How to import only one module in a package when the package __init__.py has already imports the modules?
robert.kern at gmail.com
Sat Oct 31 22:14:43 CET 2009
On 2009-10-31 15:31 PM, Peng Yu wrote:
> The original problem comes from the maintenance of the package. When A
> and B are large classes, it is better to put them in separate files
> under the directory 'test' than put them in the file 'test.py'. The
> interface 'test.A' is used by end users. However, there will be a
> problem if 'import test' is used for developers, because both A and B
> are imported, which cause dependence between A and B. For example,
> during the modification of B (not finished), 'import A' would not
> work. This is means that modifications of A and B are not independent,
> which cause a lot of problem when maintaining the package.
To be frank, that development process is going to cause you a lot of problems
well beyond these import entanglements. Developers should have their own
workspace! They shouldn't push things into production until the system is
working. Checking something into source control shouldn't automatically deploy
things into production.
> Naming the filename different from the class is a solution, but it is
> a little bit annoying.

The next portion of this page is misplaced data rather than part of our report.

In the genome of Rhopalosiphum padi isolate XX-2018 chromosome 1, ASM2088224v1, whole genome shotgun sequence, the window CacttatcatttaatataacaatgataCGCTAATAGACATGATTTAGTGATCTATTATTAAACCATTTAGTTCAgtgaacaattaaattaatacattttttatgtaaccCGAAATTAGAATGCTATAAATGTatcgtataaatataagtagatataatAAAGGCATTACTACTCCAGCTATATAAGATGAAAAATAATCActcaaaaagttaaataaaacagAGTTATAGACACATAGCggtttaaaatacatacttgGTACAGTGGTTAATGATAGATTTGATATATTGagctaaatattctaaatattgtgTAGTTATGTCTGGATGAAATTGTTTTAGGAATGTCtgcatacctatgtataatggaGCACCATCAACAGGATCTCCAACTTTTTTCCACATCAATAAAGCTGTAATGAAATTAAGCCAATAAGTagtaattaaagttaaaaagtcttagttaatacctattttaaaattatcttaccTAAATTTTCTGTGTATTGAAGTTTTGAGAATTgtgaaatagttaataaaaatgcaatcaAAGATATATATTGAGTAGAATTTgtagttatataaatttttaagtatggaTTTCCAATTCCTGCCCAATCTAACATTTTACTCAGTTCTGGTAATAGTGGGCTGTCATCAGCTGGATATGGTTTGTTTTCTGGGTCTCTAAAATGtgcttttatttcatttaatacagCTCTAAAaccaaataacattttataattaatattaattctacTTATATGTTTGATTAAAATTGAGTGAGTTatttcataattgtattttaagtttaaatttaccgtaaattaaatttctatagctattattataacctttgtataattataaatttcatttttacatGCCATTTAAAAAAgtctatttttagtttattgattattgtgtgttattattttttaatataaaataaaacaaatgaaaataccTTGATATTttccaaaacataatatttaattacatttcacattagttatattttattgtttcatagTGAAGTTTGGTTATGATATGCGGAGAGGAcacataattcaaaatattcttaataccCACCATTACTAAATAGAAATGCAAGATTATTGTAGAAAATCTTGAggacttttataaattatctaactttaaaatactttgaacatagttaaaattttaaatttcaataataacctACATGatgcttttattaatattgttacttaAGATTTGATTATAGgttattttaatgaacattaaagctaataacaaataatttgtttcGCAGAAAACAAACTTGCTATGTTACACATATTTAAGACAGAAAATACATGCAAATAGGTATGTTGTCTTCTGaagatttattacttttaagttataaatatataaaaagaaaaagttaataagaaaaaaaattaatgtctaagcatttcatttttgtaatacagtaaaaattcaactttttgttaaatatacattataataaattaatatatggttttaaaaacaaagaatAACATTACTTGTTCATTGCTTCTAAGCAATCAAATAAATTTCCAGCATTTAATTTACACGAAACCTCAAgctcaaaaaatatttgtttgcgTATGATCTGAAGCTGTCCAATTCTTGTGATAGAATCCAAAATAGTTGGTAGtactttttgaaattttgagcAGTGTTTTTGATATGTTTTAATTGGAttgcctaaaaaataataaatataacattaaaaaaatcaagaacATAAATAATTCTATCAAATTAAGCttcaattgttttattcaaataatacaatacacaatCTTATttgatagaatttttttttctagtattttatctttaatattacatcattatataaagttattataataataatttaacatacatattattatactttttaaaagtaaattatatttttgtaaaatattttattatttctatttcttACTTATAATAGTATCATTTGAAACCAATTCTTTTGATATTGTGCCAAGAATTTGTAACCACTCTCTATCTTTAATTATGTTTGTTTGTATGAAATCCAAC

> I'm wondering how people handle this situation when they have to
> separate a module into multiple modules.
Even if we organize things along the lines of "one class per module", we use
different capitalization conventions for modules and classes. In part, this
helps solve your problem, but it mostly saves the developer thought-cycles from
having to figure out which you are referring to when reading the code.
Personally, I like to keep my __init__.py files empty such that I can import
exactly what I need from the package. This allows me to import exactly the
module that I need. In large packages with extension modules that can be
expensive to load, this is useful. We usually augment this with an api.py that
exposes the convenient "public API" of the package, the A and B classes in your
"I have come to believe that the whole world is an enigma, a harmless enigma
that is made terrible by our own mad attempt to interpret it as though it had
an underlying truth."
-- Umberto Eco
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